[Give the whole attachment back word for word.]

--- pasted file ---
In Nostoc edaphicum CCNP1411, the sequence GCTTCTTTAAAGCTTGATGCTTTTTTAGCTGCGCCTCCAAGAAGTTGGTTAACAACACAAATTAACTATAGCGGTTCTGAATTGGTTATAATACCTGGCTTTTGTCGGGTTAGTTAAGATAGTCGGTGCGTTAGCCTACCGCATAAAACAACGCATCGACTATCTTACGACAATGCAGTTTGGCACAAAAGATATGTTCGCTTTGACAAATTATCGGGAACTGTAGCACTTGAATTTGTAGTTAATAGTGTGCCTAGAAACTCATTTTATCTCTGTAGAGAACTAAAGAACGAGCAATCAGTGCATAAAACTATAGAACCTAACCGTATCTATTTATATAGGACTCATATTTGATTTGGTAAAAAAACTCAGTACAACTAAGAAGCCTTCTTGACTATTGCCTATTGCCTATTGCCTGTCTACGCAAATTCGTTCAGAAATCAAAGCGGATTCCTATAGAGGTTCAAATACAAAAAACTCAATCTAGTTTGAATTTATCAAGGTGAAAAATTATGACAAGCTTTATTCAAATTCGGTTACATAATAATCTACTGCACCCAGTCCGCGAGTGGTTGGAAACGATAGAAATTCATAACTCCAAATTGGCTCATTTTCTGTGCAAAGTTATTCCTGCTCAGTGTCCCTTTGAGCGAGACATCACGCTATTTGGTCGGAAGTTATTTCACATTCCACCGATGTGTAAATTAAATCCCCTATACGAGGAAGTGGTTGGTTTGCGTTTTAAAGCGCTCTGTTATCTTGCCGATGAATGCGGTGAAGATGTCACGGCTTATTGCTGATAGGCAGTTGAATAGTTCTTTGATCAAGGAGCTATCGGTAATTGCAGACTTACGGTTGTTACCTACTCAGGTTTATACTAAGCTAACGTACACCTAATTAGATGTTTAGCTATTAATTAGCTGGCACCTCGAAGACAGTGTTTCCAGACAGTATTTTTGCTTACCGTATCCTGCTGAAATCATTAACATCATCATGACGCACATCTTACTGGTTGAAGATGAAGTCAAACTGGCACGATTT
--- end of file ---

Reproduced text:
In Nostoc edaphicum CCNP1411, the sequence GCTTCTTTAAAGCTTGATGCTTTTTTAGCTGCGCCTCCAAGAAGTTGGTTAACAACACAAATTAACTATAGCGGTTCTGAATTGGTTATAATACCTGGCTTTTGTCGGGTTAGTTAAGATAGTCGGTGCGTTAGCCTACCGCATAAAACAACGCATCGACTATCTTACGACAATGCAGTTTGGCACAAAAGATATGTTCGCTTTGACAAATTATCGGGAACTGTAGCACTTGAATTTGTAGTTAATAGTGTGCCTAGAAACTCATTTTATCTCTGTAGAGAACTAAAGAACGAGCAATCAGTGCATAAAACTATAGAACCTAACCGTATCTATTTATATAGGACTCATATTTGATTTGGTAAAAAAACTCAGTACAACTAAGAAGCCTTCTTGACTATTGCCTATTGCCTATTGCCTGTCTACGCAAATTCGTTCAGAAATCAAAGCGGATTCCTATAGAGGTTCAAATACAAAAAACTCAATCTAGTTTGAATTTATCAAGGTGAAAAATTATGACAAGCTTTATTCAAATTCGGTTACATAATAATCTACTGCACCCAGTCCGCGAGTGGTTGGAAACGATAGAAATTCATAACTCCAAATTGGCTCATTTTCTGTGCAAAGTTATTCCTGCTCAGTGTCCCTTTGAGCGAGACATCACGCTATTTGGTCGGAAGTTATTTCACATTCCACCGATGTGTAAATTAAATCCCCTATACGAGGAAGTGGTTGGTTTGCGTTTTAAAGCGCTCTGTTATCTTGCCGATGAATGCGGTGAAGATGTCACGGCTTATTGCTGATAGGCAGTTGAATAGTTCTTTGATCAAGGAGCTATCGGTAATTGCAGACTTACGGTTGTTACCTACTCAGGTTTATACTAAGCTAACGTACACCTAATTAGATGTTTAGCTATTAATTAGCTGGCACCTCGAAGACAGTGTTTCCAGACAGTATTTTTGCTTACCGTATCCTGCTGAAATCATTAACATCATCATGACGCACATCTTACTGGTTGAAGATGAAGTCAAACTGGCACGATTT